|By: Jim Virkler; ©2013|
To prepare for this post we found ourselves chuckling about the antiquated duplicators of our childhood. In early primary grades our teachers used the ditto machine. Most copies were produced with a purple pigment. Fresh copies provided students with a captivating odor generated by the solvent used in the copying process. Perhaps my parents also used ditto worksheets. Ditto technology originated in 1910. One generation earlier my grandparents may have used practice sheets generated on a cutting edge mimeograph machine developed in 1884. A few years earlier carbon paper had made its debut and worked well with the advent of the typewriter in the 1870s.
Fast forward to the first years in my teaching career. My district provided the ditto machine for the production of classroom copies. Our school office used the difficult-to-use mimeograph machines. It produced many more copies at one sitting. Finally, in the early 1960s a close friend, using the newest equipment, produced multiple copies for me using a new Xerox copier at her place of employment. Cutting edge technology had finally provided the Xerox office printer with its ability to duplicate hundreds of copies cheaply and quickly. In a manner of speaking, the invention seemed “miraculous.” A century earlier hand copying was the only choice available.
In 1860, the year my maternal grandfather was born, the world of science knew nothing about a duplication method that all living materials had used since the creation of life. We speak of DNA–the genetic blueprint which preserves every physical feature of every living thing. It is found in virtually every cell of all creatures. On average the unraveled DNA molecule in each microscopic human cell is 2m long. Each DNA molecule has 3.2 billion base pairs, groups of molecules that function as a code for regulating the body and producing RNA which directs the fabrication of every tissue of the body from thousands of proteins. The total length of human DNA in all cells would reach from the earth to the sun and back multiple times.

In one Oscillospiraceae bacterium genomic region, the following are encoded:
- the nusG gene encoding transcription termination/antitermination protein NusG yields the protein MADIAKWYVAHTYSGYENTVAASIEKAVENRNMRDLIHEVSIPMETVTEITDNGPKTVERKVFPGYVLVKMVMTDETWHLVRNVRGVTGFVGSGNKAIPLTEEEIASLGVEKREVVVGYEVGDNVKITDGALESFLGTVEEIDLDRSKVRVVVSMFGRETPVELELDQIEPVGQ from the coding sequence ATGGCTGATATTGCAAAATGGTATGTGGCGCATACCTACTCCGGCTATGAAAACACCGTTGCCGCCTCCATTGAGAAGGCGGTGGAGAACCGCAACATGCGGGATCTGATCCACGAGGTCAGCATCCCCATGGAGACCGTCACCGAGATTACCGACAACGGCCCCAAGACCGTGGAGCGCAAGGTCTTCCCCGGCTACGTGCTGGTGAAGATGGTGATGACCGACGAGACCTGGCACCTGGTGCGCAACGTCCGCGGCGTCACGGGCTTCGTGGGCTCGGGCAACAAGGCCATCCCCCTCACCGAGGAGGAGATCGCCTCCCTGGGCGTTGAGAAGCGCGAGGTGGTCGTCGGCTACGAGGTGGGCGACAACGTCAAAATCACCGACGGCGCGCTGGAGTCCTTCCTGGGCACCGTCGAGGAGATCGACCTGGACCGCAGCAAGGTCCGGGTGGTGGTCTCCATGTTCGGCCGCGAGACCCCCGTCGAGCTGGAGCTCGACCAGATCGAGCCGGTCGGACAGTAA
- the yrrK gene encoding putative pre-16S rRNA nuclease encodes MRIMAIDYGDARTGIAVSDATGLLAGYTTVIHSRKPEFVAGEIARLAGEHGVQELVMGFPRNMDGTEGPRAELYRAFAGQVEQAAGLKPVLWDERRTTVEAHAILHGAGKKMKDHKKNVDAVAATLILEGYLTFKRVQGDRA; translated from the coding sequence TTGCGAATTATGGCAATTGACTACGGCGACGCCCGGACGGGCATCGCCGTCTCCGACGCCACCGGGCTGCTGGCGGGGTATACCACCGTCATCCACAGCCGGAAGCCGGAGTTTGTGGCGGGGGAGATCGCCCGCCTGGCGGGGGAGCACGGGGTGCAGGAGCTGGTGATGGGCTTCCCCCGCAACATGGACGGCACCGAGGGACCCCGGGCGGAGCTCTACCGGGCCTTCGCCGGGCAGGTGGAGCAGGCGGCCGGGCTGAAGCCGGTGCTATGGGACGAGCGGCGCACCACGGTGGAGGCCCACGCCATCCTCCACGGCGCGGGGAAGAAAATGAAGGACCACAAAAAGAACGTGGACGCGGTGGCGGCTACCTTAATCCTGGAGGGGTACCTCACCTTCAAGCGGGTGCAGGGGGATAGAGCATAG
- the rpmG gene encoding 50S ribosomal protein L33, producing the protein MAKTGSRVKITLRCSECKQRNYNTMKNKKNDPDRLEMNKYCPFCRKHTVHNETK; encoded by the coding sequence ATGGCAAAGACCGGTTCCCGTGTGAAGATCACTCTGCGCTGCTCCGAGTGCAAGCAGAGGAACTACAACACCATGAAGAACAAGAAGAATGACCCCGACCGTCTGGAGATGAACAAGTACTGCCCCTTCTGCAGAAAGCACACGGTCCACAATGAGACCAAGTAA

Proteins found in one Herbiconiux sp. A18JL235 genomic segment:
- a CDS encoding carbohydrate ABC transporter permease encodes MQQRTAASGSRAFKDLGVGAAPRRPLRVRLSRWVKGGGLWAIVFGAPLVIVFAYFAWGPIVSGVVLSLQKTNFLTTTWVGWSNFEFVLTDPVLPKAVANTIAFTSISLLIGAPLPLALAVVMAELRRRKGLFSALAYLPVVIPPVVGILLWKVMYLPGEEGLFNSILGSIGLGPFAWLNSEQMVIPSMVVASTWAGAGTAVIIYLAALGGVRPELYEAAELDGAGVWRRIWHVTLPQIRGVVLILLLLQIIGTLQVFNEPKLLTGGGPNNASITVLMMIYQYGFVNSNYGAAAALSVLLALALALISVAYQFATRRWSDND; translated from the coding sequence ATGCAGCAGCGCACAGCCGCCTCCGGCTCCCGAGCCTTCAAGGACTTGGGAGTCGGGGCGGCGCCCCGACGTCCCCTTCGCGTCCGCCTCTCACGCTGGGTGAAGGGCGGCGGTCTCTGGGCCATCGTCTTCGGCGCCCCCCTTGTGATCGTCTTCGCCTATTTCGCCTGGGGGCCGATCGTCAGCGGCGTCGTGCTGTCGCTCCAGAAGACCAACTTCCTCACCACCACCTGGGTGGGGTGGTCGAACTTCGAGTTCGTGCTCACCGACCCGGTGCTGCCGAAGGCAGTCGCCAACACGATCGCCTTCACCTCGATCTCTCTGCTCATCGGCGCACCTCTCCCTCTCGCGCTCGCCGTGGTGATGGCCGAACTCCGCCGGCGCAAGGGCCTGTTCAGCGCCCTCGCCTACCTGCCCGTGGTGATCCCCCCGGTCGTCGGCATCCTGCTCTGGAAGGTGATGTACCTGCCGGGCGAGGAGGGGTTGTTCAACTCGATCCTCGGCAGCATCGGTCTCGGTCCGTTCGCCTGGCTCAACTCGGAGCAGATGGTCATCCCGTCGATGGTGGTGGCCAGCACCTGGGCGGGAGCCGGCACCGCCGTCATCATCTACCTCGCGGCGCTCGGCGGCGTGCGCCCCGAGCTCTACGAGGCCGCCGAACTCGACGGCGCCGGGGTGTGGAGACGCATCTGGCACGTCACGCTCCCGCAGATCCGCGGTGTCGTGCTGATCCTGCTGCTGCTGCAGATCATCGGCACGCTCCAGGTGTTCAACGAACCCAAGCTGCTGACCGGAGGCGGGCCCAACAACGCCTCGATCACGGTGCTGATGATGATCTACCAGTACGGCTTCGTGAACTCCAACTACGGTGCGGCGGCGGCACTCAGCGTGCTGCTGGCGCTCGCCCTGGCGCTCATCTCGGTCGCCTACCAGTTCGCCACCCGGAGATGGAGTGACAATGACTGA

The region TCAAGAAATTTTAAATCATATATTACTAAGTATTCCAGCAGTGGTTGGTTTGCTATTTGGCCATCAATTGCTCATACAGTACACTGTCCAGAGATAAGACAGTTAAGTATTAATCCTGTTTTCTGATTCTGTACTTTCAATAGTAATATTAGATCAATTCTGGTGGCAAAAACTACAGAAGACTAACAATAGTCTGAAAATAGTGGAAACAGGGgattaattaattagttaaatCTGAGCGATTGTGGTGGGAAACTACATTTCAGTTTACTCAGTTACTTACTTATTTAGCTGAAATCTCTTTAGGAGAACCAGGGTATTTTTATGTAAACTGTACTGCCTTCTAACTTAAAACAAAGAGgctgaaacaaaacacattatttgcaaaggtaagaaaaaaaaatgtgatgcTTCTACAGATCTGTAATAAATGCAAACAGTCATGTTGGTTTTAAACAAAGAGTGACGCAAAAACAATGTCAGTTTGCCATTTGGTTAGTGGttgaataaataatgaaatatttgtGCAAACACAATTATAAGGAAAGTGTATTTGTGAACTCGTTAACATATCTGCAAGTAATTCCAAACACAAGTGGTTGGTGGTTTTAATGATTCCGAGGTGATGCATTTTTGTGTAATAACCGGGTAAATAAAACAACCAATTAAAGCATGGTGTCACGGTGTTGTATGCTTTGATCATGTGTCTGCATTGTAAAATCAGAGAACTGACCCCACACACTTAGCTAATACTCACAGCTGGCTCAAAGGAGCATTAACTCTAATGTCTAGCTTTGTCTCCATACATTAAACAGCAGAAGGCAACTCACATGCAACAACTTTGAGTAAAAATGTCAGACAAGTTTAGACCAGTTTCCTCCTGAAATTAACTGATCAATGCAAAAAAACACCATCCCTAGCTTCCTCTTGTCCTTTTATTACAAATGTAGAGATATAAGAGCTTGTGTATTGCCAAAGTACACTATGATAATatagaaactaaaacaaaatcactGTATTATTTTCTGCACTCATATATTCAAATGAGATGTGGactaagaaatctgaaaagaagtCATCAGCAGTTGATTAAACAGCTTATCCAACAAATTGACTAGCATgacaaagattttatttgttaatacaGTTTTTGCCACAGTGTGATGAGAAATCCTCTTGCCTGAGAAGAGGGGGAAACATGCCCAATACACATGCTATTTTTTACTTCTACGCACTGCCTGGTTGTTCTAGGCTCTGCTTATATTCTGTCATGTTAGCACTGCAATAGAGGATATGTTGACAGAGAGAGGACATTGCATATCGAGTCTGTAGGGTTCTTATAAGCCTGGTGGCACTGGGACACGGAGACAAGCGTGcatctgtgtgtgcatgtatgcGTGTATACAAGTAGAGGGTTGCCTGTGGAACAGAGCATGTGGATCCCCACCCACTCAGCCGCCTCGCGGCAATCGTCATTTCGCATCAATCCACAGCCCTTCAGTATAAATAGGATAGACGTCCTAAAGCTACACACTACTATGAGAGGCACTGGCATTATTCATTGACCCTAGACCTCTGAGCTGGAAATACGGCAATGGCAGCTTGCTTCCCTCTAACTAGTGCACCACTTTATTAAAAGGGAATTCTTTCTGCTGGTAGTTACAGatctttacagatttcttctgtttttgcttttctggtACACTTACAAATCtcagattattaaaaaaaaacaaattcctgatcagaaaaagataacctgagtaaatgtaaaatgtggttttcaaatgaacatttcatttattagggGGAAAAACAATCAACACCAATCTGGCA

Understanding the copying mechanism of DNA inspires deep reverence for the Creator. DNA information is copied to each cell as the body grows. When living things reproduce, the DNA preserves and passes on inheritance to the next generation. The fixity of species for uncounted millennia is testimony to the faithfulness of the copying mechanism. The copying mechanism of living things puts to shame the modern office technology I earlier pronounced “seemingly miraculous.” In reality, the various copying strategies of the machines in our offices and homes provide no legitimate comparison with the majesty of DNA.
The stranded double helix DNA molecule is able to “unstrand” at an appropriate time. An AP text, Biology, by Campbell and Reese, states “The two strands of the double helix are complementary, each the predictable counterpart of the other. It is this feature of DNA that makes possible the precise copying of genes that is responsible for inheritance. In preparation for cell division, each of the two strands of a DNA molecule serves as a template to order nucleotides into a new complementary strand. The result is two identical copies of the original double-stranded DNA molecule, which are then distributed to the two daughter cells. Thus, the structure of DNA accounts for its function in transmitting genetic information whenever a cell divides.”
We expand on our earlier statement that the various copying strategies of the machines in our offices and homes provide no legitimate comparison with DNA. Office machines copy information on a two-dimensional sheet of paper, but duplication of DNA results in a three-dimensional molecule identical to the original. Therefore, not only is the information duplicated, but so also is the structure. The stage is now set for discovering more wonderful processes beyond the role of DNA in future posts. The processes are summarized (1) DNA makes RNA, and (2) RNA makes protein. The hundreds of pages describing these processes in biology texts attest to the magnificence of God’s creation at the level of the micro cosmos.